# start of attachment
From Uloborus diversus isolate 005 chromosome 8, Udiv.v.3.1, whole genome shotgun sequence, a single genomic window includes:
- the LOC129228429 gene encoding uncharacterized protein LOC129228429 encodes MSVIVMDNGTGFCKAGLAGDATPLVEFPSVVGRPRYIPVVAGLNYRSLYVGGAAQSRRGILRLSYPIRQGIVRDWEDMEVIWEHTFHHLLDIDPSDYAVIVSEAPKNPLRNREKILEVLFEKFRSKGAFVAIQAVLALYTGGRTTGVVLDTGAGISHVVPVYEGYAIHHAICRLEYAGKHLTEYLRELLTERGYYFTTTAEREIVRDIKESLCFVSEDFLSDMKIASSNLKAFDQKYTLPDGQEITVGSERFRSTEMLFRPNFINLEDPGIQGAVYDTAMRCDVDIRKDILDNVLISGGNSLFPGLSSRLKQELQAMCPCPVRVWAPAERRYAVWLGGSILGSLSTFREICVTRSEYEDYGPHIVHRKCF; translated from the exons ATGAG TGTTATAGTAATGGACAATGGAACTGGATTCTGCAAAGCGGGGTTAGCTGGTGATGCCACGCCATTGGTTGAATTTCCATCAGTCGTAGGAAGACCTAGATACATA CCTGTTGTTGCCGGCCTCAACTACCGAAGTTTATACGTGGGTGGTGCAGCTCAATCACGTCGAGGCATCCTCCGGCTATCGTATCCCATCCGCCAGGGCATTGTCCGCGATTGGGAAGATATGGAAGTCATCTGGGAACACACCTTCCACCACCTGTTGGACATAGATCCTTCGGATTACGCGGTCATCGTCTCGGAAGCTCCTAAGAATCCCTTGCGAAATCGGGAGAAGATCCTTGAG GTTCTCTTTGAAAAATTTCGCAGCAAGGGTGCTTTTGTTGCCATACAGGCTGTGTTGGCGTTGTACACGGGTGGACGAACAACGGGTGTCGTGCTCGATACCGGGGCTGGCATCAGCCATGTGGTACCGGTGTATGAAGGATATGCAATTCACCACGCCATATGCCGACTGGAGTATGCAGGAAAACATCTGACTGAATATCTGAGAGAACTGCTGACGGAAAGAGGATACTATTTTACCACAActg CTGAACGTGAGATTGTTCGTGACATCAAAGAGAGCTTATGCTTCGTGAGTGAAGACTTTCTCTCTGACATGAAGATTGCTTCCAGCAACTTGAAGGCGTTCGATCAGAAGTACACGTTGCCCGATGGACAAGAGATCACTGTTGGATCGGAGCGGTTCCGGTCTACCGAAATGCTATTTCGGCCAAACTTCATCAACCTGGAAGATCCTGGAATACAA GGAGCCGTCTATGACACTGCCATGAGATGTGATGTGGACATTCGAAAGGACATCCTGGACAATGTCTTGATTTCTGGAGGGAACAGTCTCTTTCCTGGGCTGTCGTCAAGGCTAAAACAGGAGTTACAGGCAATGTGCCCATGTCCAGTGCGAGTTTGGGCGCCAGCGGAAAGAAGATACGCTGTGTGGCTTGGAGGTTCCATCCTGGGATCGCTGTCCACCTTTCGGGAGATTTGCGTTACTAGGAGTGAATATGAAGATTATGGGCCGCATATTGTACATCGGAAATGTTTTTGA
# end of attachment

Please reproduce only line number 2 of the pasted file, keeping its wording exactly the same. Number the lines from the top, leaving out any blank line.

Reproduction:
- the LOC129228429 gene encoding uncharacterized protein LOC129228429 encodes MSVIVMDNGTGFCKAGLAGDATPLVEFPSVVGRPRYIPVVAGLNYRSLYVGGAAQSRRGILRLSYPIRQGIVRDWEDMEVIWEHTFHHLLDIDPSDYAVIVSEAPKNPLRNREKILEVLFEKFRSKGAFVAIQAVLALYTGGRTTGVVLDTGAGISHVVPVYEGYAIHHAICRLEYAGKHLTEYLRELLTERGYYFTTTAEREIVRDIKESLCFVSEDFLSDMKIASSNLKAFDQKYTLPDGQEITVGSERFRSTEMLFRPNFINLEDPGIQGAVYDTAMRCDVDIRKDILDNVLISGGNSLFPGLSSRLKQELQAMCPCPVRVWAPAERRYAVWLGGSILGSLSTFREICVTRSEYEDYGPHIVHRKCF; translated from the exons ATGAG TGTTATAGTAATGGACAATGGAACTGGATTCTGCAAAGCGGGGTTAGCTGGTGATGCCACGCCATTGGTTGAATTTCCATCAGTCGTAGGAAGACCTAGATACATA CCTGTTGTTGCCGGCCTCAACTACCGAAGTTTATACGTGGGTGGTGCAGCTCAATCACGTCGAGGCATCCTCCGGCTATCGTATCCCATCCGCCAGGGCATTGTCCGCGATTGGGAAGATATGGAAGTCATCTGGGAACACACCTTCCACCACCTGTTGGACATAGATCCTTCGGATTACGCGGTCATCGTCTCGGAAGCTCCTAAGAATCCCTTGCGAAATCGGGAGAAGATCCTTGAG GTTCTCTTTGAAAAATTTCGCAGCAAGGGTGCTTTTGTTGCCATACAGGCTGTGTTGGCGTTGTACACGGGTGGACGAACAACGGGTGTCGTGCTCGATACCGGGGCTGGCATCAGCCATGTGGTACCGGTGTATGAAGGATATGCAATTCACCACGCCATATGCCGACTGGAGTATGCAGGAAAACATCTGACTGAATATCTGAGAGAACTGCTGACGGAAAGAGGATACTATTTTACCACAActg CTGAACGTGAGATTGTTCGTGACATCAAAGAGAGCTTATGCTTCGTGAGTGAAGACTTTCTCTCTGACATGAAGATTGCTTCCAGCAACTTGAAGGCGTTCGATCAGAAGTACACGTTGCCCGATGGACAAGAGATCACTGTTGGATCGGAGCGGTTCCGGTCTACCGAAATGCTATTTCGGCCAAACTTCATCAACCTGGAAGATCCTGGAATACAA GGAGCCGTCTATGACACTGCCATGAGATGTGATGTGGACATTCGAAAGGACATCCTGGACAATGTCTTGATTTCTGGAGGGAACAGTCTCTTTCCTGGGCTGTCGTCAAGGCTAAAACAGGAGTTACAGGCAATGTGCCCATGTCCAGTGCGAGTTTGGGCGCCAGCGGAAAGAAGATACGCTGTGTGGCTTGGAGGTTCCATCCTGGGATCGCTGTCCACCTTTCGGGAGATTTGCGTTACTAGGAGTGAATATGAAGATTATGGGCCGCATATTGTACATCGGAAATGTTTTTGA